GLYCINERGIC NEURONS IN NEURONAL CIRCUITS PROCESSING PAIN IN THE SPINAL DORSAL HORN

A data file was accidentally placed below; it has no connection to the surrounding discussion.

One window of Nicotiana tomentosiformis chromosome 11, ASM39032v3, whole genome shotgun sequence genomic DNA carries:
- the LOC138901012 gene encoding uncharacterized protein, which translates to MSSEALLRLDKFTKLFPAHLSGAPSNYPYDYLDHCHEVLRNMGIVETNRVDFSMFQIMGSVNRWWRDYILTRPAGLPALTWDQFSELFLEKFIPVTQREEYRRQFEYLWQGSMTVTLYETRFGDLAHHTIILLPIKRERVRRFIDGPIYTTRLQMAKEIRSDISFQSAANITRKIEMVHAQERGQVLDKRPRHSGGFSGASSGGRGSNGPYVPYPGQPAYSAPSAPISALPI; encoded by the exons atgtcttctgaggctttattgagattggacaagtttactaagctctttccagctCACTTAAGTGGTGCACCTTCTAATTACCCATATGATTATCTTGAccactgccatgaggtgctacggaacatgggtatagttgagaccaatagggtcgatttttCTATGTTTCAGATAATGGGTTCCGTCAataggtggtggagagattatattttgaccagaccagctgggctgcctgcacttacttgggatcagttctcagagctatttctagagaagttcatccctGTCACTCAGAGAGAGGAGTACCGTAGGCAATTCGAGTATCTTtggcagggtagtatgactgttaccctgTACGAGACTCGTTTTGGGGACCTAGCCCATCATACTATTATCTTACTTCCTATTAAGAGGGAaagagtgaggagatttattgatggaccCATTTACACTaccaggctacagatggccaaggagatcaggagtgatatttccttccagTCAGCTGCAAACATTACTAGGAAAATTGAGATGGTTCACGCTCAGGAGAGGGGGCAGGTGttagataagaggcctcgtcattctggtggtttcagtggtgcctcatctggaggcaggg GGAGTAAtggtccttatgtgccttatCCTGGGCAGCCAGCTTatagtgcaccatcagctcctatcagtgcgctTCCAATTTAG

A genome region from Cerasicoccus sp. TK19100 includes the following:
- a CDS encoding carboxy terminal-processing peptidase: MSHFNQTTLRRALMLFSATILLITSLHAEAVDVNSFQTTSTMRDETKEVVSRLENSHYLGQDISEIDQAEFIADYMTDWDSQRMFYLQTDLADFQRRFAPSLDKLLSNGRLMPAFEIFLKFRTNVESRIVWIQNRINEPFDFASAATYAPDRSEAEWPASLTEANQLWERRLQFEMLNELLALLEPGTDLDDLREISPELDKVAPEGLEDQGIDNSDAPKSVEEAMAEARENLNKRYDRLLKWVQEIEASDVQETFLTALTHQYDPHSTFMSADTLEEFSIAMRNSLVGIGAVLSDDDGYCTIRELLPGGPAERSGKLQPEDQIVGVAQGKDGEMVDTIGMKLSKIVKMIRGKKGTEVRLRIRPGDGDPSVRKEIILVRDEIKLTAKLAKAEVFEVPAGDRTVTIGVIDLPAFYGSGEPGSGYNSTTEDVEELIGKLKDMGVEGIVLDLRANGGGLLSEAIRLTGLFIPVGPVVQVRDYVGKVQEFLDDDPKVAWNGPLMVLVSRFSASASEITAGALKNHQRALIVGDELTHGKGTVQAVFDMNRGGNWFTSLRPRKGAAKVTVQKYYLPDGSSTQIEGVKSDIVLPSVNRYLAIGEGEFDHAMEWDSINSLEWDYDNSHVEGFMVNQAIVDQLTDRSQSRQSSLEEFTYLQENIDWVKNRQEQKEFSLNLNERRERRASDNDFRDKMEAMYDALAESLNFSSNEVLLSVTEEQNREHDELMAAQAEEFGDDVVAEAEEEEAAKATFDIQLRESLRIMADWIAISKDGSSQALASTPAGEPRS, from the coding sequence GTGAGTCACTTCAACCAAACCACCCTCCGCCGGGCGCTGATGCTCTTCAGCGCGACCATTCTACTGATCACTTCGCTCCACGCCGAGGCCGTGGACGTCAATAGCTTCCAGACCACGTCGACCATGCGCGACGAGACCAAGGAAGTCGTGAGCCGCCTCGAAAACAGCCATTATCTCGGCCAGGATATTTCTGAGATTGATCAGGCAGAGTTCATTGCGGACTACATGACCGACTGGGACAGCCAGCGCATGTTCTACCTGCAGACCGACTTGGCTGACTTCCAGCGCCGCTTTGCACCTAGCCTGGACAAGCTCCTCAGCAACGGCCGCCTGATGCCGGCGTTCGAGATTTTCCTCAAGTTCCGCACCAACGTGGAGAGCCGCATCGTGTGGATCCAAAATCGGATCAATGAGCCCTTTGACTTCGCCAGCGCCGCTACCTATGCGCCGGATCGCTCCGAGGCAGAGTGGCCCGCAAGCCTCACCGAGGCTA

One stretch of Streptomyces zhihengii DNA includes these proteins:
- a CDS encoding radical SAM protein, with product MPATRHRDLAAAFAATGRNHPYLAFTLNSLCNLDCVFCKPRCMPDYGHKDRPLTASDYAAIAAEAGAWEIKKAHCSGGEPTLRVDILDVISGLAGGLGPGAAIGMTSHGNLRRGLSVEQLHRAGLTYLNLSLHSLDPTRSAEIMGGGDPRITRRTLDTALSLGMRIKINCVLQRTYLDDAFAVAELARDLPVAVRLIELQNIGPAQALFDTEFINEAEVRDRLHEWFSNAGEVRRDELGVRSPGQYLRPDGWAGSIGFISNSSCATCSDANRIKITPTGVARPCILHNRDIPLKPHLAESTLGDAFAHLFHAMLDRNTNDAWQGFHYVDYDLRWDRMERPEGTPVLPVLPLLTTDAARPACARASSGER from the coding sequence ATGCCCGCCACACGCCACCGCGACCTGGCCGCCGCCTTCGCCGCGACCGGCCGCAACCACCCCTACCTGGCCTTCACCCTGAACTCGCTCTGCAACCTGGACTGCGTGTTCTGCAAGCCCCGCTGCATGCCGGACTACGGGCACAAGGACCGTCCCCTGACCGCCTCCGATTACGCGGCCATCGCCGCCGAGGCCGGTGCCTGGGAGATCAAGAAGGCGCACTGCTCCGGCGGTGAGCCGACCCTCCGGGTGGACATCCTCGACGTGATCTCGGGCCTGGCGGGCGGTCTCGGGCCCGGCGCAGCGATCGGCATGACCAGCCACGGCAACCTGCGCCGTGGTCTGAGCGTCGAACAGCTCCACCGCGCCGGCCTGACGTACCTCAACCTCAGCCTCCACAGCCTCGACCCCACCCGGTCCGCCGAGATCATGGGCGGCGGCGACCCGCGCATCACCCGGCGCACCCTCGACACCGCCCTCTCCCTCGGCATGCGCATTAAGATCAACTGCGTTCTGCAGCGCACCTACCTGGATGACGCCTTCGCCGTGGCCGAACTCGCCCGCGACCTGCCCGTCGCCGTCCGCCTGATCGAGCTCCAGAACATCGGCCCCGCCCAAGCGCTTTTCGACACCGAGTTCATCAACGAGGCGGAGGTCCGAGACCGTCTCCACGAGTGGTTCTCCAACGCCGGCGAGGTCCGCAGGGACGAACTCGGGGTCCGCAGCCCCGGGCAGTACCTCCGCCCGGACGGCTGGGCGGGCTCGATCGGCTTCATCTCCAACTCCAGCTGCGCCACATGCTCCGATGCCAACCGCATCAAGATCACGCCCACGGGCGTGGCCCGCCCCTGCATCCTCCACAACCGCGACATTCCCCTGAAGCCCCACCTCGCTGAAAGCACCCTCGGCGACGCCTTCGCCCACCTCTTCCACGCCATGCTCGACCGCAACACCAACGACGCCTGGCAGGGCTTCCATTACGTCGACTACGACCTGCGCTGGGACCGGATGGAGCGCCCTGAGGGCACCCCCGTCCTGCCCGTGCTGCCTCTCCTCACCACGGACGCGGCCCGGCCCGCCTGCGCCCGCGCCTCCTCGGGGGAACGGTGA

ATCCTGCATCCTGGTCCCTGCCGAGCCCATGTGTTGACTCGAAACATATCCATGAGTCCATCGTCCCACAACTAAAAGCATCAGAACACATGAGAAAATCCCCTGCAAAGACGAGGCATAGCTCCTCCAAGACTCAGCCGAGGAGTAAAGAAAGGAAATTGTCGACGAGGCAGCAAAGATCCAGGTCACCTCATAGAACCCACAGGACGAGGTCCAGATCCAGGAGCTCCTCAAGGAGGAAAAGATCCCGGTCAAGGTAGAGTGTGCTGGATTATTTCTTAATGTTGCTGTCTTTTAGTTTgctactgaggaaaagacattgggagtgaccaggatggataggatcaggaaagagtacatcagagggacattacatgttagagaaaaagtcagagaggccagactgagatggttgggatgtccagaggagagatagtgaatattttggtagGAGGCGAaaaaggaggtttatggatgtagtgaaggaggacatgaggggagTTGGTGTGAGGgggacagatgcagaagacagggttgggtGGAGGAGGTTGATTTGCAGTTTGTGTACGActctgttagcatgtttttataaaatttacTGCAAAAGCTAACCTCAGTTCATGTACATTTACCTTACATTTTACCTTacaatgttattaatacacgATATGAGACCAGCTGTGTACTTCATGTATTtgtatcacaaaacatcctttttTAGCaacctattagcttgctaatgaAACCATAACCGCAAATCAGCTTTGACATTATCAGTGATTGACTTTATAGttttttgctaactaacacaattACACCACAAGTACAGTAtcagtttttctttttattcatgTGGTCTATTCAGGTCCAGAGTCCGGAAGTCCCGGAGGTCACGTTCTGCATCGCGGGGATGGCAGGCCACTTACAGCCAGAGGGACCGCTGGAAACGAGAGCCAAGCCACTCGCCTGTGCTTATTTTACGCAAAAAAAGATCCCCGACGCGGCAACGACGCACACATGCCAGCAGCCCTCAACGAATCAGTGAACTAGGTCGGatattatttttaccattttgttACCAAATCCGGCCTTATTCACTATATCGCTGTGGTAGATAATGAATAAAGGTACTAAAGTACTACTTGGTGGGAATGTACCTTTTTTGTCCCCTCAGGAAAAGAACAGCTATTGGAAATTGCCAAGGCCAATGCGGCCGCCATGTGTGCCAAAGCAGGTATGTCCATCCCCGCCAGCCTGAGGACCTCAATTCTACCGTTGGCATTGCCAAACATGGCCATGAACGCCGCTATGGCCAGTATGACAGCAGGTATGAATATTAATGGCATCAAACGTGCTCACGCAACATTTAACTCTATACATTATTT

Evidences indicate that glycinergic neurotransmission in the spinal dorsal horn plays a critical role in the development of hyperalgesia and allodynia. It is poorly understood how glycinergic neurons form neural circuits underlying spinal pain processing. Thus, our present experiments are focused on the glycinergic neurons morphological and functional properties in laminae I-IV of the spinal dorsal horn. We label glycinergic neurons with transgenic technology, crossing GlyT2::Cre mice (kind gift of H.U. Zeilhofer, Zurich, Switzerland) with tdTomato reporter mice. To be sure that we can visualize glycinergic neurons with this technology, we performed some control experiments. Spinal cord tissue sections of GlyT2::Cre-tdTomato mice were immunostained for PAX2, a nuclear transcription factor for inhibitory neurons, and we found that 95.6 ± 3.4 % of tdTomato expressing neurons in the spinal dorsal horn were PAX2 positive. To explore whether the tdTomato labeled axon terminals are axon terminals of local spinal glycinergic neurons, we performed hemisections at the level of Th12 of the spinal cord. The hemisection decreased the numbers of tdTomato labelled profiles and GlyT2-IR axon terminals, indicating that approximately one-third and a bit more than 10 % of the GlyT2-IR axon terminals in laminae I-II and lamina III, respectively, are terminals of axons descending from higher brain centers; but the rest can be regarded as axon terminals of local spinal neurons. The results show that the tdTomato labeled cells in the GlyT2::Cre-tdTomato mice are indeed glycinergic, and they may have a wide axonal arbor in the superficial spinal dorsal horn.